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EU responsibility for Libyan migrant deaths ‘established beyond doubt,’ lawyers say

EU responsibility for Libyan migrant deaths ‘established beyond doubt,’ lawyers say
Human rights lawyers suing the European Union over Libyan migrant drownings in the Mediterranean believe their legal case is “extremely strong” and the facts proving the bloc’s responsibility are “established beyond any doubt.”

In a 243-page submission to the International Criminal Court (ICC) this week, the group of lawyers asked for an investigation into the EU and the actions it took to deter migrants from Libya, which, they claim, violated their human rights.

EU officials showed “a clear consciousness and willingness” to let many migrants die, former ICC lawyer and co-author of the report Juan Branco told RT. From a legal standpoint, he said, the case is strong but, from a political standpoint, “it depends on the office of the prosecutor and its willingness to investigate its main supporter.”

The submission to the ICC in particular blames the EU’s decision in 2014 to scale back its rescue operations as a major reason for the deaths, as well as actions taken by member states against sea rescue organizations.

Branco said the lawyers had always made the most “conservative evaluations” of the number of deaths in the Mediterranean, estimating that the numbers reached 14,000.

It’s not merely that the EU “didn't do everything they could,” it’s that they “did everything they could not to do what they should,” co-author Omar Shatz told RT.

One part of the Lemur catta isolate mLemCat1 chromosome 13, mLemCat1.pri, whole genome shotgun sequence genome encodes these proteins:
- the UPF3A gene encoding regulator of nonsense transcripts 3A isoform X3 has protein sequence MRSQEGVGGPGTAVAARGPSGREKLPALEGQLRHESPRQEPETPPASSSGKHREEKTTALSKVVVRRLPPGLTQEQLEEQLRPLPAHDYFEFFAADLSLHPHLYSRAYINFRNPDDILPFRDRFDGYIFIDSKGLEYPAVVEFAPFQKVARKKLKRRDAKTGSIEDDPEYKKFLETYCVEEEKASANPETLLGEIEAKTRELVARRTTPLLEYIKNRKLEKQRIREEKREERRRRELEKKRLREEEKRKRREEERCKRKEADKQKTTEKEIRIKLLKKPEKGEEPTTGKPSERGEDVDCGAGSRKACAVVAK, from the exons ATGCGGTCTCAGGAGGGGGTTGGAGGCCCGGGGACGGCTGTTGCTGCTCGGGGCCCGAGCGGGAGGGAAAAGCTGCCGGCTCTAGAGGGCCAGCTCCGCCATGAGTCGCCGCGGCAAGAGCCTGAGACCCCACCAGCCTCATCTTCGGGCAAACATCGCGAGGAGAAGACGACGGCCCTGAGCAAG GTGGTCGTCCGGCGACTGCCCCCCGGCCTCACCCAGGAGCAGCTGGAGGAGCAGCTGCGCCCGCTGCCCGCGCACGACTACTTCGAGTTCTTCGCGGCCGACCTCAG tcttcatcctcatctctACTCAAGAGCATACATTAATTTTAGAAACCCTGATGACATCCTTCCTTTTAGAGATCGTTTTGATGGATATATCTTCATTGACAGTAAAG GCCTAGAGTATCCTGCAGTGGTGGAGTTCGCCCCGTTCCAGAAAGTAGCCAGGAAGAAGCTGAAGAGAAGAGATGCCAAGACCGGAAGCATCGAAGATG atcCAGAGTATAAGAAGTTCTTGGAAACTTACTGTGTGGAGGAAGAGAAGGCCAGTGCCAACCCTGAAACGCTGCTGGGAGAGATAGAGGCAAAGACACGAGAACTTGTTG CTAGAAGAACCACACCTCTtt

EU officials proudly declared the migrant crisis over earlier this year, after a near 90 percent drop in arrivals via the Mediterranean in 2018 – but that does not mean there was an equal drop in departures for Europe, Shatz said. In fact, many of those people are intercepted by the Libyan coastguard, which has been accused of colluding with smugglers, and are held in “detention camps and torture houses,” he said.

Also on rt.com ‘They triggered this crisis’: Lawyers suing EU over deaths of Libyan migrants in Mediterranean

The EU, Shatz said, “provided boats, provided training, provided finance, provided legal support, provided legitimacy and, today even, they patrol together [with the coastguard] in the Mediterranean.”

The legal submission focuses specifically on the migrant crisis and EU response to it, rather than on the events which sparked it and the EU’s role in the US-led NATO bombing of Libya in 2011. The “humanitarian intervention” led to widespread destruction in the once-rich African country and left it a breeding ground for terrorists, smugglers and other criminals.

There is already an ICC investigation, ongoing since 2011, into crimes against migrants within Libya. Branco and Shatz told RT this investigation could simply be widened to investigate EU officials who “systematically and widespreadly attacked a civilian population.”

“We only ask [ICC prosecutor Fatou Bensouda] to broaden the perspective and to go after the most responsible actors, which are the EU agents and officials that are orchestrating this policy, that designed it, that established it, to achieve their own political goals to stem migration to Europe.”

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